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Love and Human Connection in Tinder Times: (Red Heart, Blank Face)

Posted on Oct 7, 2018 by

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The ❤😐 (Red Heart, Blank Face) movie was shot entirely with an iPhone. The title is actually composed of two emoticons (the text in the brackets merely explains to the less knowledgeable what the emoticons mean). The director is a young, ambitious man who wanted to make his second feature film before turning 30. All the profits from the premiere will be donated to a charity. The movie is about how people look for love these days, how finding human connection is made as easy (or not?!) as a few clicks on a dating app installed on your phone. I haven’t seen the movie yet but based on the trailer, it looks like a cool one. Sounds interesting, right? I got my ticket for the premiere at Tuschinski a month ago already, to be sure I wouldn’t miss it. 

I also had the chance to ask the film director, Samuel Sheffield, and Amelie Onzon, one of the actresses, a few questions about the movie and about themselves. 

Sam and Amélie 01

Tell me a bit about yourself. Who is Samuel Sheffield?

Samuel Sheffield is a kid from the suburbs of Sydney. My Mum is Samoan and my Dad is British. They met in New Zealand and then moved to Australia where they had my brother and I. Growing up, my Dad worked as a film distributor so I was constantly exposed to movies and consumed them like an addict. As I got older, my love for film grew. I would make home movies with my brother, cousins and friends. After graduating from the International Film School Sydney (now renamed Academy of Film, Theatre & Television), I moved to Melbourne, where I made my first feature film How To Time Travel, with a group of friends. This was a great experience because we made the film on a shoestring budget and decided that if the film were ever to make money, we would donate it all to the charity beyondblue. This idea of making art to give back to charity sang to my soul. Soon after, I moved to Amsterdam with the goal of making my second feature film in Europe, before I turned 30.

What do you like about being a film director, what motivates you to do this job?

I love telling stories. I love listening to stories. I love watching stories. For me, film encompasses all the mediums of art in one package for me to express myself. As nerve-racking as it is, I love the challenge of putting the audience on an emotional roller coaster from the opening scene to the closing credits. The reason why I love this challenge is because I love riding on the same roller coaster. There is no better feeling than going to see a film at the cinema that touches your heart, awakens your vision and changes the way you see things.
Great film directors of the past have the power to take us to other places, open doors and minds. All I’m trying to do is learn from their skills and give a similar experience but with a fresh new story.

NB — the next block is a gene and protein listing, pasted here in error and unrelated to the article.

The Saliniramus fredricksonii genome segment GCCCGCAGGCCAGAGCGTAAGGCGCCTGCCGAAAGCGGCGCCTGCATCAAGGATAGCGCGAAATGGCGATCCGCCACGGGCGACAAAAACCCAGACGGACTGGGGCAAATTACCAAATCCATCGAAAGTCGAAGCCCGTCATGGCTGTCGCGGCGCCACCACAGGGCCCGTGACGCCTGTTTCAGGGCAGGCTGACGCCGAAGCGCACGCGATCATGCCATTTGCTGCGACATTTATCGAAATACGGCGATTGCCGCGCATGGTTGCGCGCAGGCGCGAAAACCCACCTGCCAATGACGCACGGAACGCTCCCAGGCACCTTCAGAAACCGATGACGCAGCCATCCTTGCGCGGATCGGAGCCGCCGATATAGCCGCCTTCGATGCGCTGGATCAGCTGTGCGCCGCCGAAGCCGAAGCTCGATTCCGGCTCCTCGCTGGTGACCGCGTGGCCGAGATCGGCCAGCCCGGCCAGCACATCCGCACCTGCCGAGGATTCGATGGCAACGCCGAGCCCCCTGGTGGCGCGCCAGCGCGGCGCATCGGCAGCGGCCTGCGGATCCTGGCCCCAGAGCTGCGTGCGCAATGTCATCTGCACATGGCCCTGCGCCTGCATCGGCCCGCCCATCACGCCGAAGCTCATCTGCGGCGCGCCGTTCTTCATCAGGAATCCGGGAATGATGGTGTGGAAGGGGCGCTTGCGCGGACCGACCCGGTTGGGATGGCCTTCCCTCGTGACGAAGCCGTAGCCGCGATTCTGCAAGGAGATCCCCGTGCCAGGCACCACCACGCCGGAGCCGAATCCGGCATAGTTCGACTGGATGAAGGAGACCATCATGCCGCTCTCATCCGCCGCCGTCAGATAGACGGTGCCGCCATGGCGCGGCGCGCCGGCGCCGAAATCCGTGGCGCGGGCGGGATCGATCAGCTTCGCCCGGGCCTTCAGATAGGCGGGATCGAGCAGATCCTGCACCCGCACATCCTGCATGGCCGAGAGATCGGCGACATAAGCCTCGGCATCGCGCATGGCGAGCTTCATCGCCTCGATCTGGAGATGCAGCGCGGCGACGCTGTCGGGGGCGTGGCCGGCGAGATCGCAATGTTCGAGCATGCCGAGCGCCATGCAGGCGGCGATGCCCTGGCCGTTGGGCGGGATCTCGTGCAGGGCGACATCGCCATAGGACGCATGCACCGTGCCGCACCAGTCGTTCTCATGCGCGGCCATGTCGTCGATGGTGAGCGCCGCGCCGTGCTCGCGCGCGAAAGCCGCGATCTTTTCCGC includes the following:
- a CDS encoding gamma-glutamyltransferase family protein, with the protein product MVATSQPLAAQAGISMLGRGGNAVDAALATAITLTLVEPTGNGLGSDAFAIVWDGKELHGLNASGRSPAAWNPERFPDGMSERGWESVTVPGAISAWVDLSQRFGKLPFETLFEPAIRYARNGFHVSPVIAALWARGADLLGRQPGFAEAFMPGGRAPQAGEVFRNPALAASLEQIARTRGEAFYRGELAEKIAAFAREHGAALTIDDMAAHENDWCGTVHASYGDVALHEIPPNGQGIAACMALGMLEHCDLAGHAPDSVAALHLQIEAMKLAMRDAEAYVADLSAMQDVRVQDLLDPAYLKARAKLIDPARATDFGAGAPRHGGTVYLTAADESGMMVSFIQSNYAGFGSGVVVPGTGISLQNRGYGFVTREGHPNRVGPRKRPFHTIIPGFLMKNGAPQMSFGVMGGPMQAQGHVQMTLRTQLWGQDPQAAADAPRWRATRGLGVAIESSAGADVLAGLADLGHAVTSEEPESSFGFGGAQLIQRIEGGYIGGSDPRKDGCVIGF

The whole film is personal, to be honest. A lot of the stories are based on my own Tinder experiences and those of close friends. I wanted ❤😐 to be a reflection of my single life and all the characters I have met during my 20’s.

What inspires you?

Love. I know it is a vague answer but love really does inspire me, because there is no stronger emotion than love. Love isn’t man-made. Love is powerful. Love is a major driving force in each of our lives and we sometimes have no say in who or what we love. Love is, for me, one of the great mysteries of life that we are constantly trying to understand.
Every day I am inspired by love. If you were to study all my films, you would realise they are love stories, including ❤😐.

Samuel Sheffield

What is the story of ❤😐? How did you come up with the idea of making a movie about Tinder?

The story begins with Rosie, an Australian backpacker who is searching for romance during her European adventures. She uses Tinder for the first time to find her potential soulmate and this causes a domino effect of Tinder dates.
I was single for seven years and during that time I used Tinder. Tinder always fascinated me because it introduced a vastly new landscape for people looking for love (and other things). When I would catch up with other single friends, we would share Tinder stories and over time I had heard too many to count.
But how do you make a film about Tinder? Good question because I didn’t know either. One day, after listening to another Tinder story, I realised that the most interesting aspect of these stories is people trying to connect through an app. With this realisation, I used that as a basis for ❤😐 and started to write an ensemble character piece about millennials trying to find love through an app.

Are there any stories inspired by personal experience in the movie?

The whole film is personal, to be honest. A lot of the stories are based on my own Tinder experiences and those of close friends. I wanted ❤😐 to be a reflection of my single life and all the characters I have met during my 20’s. Of course, a lot of the movie is fictionalised but you will find aspects of me in the characters and their stories.

What is your opinion about love in Tinder times?

I think Tinder is a great tool for people to connect. Whether it is for love or friendship or sex. Love will always be around and how people find companionship through love will always evolve. Tinder is the most current evolution of that but like all things, Tinder will end one day and humans will find another means to connect.

Can you talk a bit about the production aspects? Was this movie expensive to make and how did you finance it?

❤😐 face was produced on a shoe-string budget. We set out with a moderate budget in mind but unfortunately, the film industry can be tough, and we were constantly pushed back with financing. Luckily for us, we gathered a team of creative and passionate people who loved making art. We all made sure that the money side of things was not going to affect us, and we were going to make the film either way. What my team and I realised is that the limit of money caused us to be more creative in our choices and to be honest, it made us make a better film.